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June 22, 2012

Sixth Circuit Holds That Charge Nurses Are Not Supervisors Under The National Labor Relations Act

On June 20, 2012, the United States Court of Appeals for the Sixth Circuit ruled that charge nurses employed at a long-term-care and rehabilitation-services facility were not supervisors under the National Labor Relations Act (the “Act”), and thus not excluded from the NLRA’s definition of “employee.”  Frenchtown Acquisition Company, Inc. v. National Labor Relations Board, No. 11-1418/1499 (6th Cir. June 20, 2012) (Doc. No. 006111342816).

The Court applied the 3-part test for determining supervisory status enunciated by the United States Supreme Court in NLRB v. Kentucky River Commission, 532 U.S. 706 (2001), and interpreted the NLRB’s later decision in Oakwood Healthcare, Inc., 348 NLRB 686 (2006).  Ironically, in both of those cases the nurses had been found to be supervisors.  Under Kentucky River, the Supreme Court determined that a supervisor must: (1) have authority to engage in any 1 of the 12 enumerated supervisory actions (listed in 29 U.S.C. § 152(11)); (2) use independent judgment in exercising that authority; and (3) hold that authority in the interests of the employer.  The Sixth Circuit ruled that Frenchtown’s charge nurses did not actually have the authority to assign, responsibly direct, discipline, hire, or transfer other employees, or effectively recommend these actions.  At best, this authority existed only on paper, according to the Court.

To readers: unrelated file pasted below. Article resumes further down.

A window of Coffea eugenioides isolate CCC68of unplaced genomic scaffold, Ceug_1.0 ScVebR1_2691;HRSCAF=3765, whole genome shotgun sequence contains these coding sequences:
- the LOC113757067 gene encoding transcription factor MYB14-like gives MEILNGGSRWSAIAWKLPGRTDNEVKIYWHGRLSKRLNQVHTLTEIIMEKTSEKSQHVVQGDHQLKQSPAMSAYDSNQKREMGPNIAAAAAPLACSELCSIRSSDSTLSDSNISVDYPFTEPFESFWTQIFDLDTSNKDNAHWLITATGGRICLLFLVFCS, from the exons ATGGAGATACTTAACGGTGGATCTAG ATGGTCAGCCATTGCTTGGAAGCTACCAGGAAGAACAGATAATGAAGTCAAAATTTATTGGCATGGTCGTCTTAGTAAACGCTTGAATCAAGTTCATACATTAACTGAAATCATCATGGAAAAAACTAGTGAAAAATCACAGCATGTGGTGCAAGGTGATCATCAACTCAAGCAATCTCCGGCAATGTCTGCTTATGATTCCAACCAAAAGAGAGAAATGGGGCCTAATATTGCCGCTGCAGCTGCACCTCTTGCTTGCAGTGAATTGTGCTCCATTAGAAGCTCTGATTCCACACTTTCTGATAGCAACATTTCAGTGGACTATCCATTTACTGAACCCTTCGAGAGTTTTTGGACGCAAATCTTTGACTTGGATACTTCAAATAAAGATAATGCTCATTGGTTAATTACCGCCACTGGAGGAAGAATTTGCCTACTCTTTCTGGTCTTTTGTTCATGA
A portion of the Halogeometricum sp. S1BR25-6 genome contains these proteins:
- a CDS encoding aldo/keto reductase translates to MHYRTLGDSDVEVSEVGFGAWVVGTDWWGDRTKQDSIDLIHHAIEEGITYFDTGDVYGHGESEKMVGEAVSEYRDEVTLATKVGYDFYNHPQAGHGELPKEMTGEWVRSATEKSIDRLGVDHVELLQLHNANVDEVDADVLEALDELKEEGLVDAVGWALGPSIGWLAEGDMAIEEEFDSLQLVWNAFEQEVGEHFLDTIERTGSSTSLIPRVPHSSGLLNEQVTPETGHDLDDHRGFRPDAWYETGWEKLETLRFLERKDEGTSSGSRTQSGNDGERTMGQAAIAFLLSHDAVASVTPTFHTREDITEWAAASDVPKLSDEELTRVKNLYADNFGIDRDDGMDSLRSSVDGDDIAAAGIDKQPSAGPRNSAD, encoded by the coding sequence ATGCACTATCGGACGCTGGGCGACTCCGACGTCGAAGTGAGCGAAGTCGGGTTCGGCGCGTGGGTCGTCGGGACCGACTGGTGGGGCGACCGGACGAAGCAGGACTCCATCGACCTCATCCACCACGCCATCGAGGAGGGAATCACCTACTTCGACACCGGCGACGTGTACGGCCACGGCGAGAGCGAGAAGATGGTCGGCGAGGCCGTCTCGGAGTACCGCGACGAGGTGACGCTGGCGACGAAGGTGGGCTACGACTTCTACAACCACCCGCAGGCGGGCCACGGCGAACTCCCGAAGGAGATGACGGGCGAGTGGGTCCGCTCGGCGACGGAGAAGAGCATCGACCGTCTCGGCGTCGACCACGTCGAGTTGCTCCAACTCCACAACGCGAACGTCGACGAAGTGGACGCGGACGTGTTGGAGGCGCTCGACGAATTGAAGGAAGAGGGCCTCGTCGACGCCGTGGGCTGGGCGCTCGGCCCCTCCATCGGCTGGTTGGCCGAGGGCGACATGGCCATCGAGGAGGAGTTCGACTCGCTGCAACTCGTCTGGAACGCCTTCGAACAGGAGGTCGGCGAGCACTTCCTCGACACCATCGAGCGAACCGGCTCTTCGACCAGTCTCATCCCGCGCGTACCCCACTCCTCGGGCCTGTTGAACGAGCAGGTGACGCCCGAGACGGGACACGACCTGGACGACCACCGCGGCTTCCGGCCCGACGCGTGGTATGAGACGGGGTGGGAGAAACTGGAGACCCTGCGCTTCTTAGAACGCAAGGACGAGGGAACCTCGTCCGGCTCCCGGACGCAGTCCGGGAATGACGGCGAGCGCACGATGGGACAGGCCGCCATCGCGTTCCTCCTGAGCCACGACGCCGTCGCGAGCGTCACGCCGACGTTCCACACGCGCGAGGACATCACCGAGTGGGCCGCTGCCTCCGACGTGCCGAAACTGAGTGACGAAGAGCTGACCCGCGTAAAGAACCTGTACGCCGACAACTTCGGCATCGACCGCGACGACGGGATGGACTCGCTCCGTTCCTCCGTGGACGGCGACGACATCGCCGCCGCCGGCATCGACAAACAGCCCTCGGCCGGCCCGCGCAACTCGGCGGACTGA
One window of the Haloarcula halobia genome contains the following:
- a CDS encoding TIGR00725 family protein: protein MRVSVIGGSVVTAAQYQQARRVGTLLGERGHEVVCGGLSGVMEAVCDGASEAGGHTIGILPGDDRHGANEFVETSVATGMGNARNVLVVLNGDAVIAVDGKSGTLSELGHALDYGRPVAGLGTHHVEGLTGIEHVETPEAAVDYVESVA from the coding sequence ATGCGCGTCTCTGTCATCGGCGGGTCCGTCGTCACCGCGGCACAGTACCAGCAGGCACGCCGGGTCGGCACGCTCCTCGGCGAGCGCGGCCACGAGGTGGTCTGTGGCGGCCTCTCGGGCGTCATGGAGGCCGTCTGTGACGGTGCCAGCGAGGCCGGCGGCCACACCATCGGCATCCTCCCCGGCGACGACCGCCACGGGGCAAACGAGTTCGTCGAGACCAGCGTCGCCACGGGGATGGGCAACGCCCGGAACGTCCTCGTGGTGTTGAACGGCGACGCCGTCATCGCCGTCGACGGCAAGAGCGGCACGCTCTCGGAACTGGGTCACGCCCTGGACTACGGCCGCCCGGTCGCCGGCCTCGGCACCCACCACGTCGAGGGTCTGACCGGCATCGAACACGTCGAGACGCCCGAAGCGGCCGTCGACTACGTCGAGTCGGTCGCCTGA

The Sixth Circuit found that, although the tasks were listed in their job descriptions, the charge nurses were not involved in the formal disciplinary process (oral or written counseling, suspensions or discharges) but were involved in issuing “in-service” training.  The Court found that such training was not part of the discipline process.  Nor was it sufficient that charge nurses sometimes sent employees home for engaging in egregious conduct, as “true” supervisors or managers subsequently investigated the conduct and made the decision whether to use formal discipline.  The Court found the charge nurses’ assignment of work and their involvement in transfers (limited to “floating” nurse’s aides based on a float list) were routine tasks not involving the exercise of independent judgment.

We invite your questions regarding the significance of the Frenchtown Acquisitions Company decision.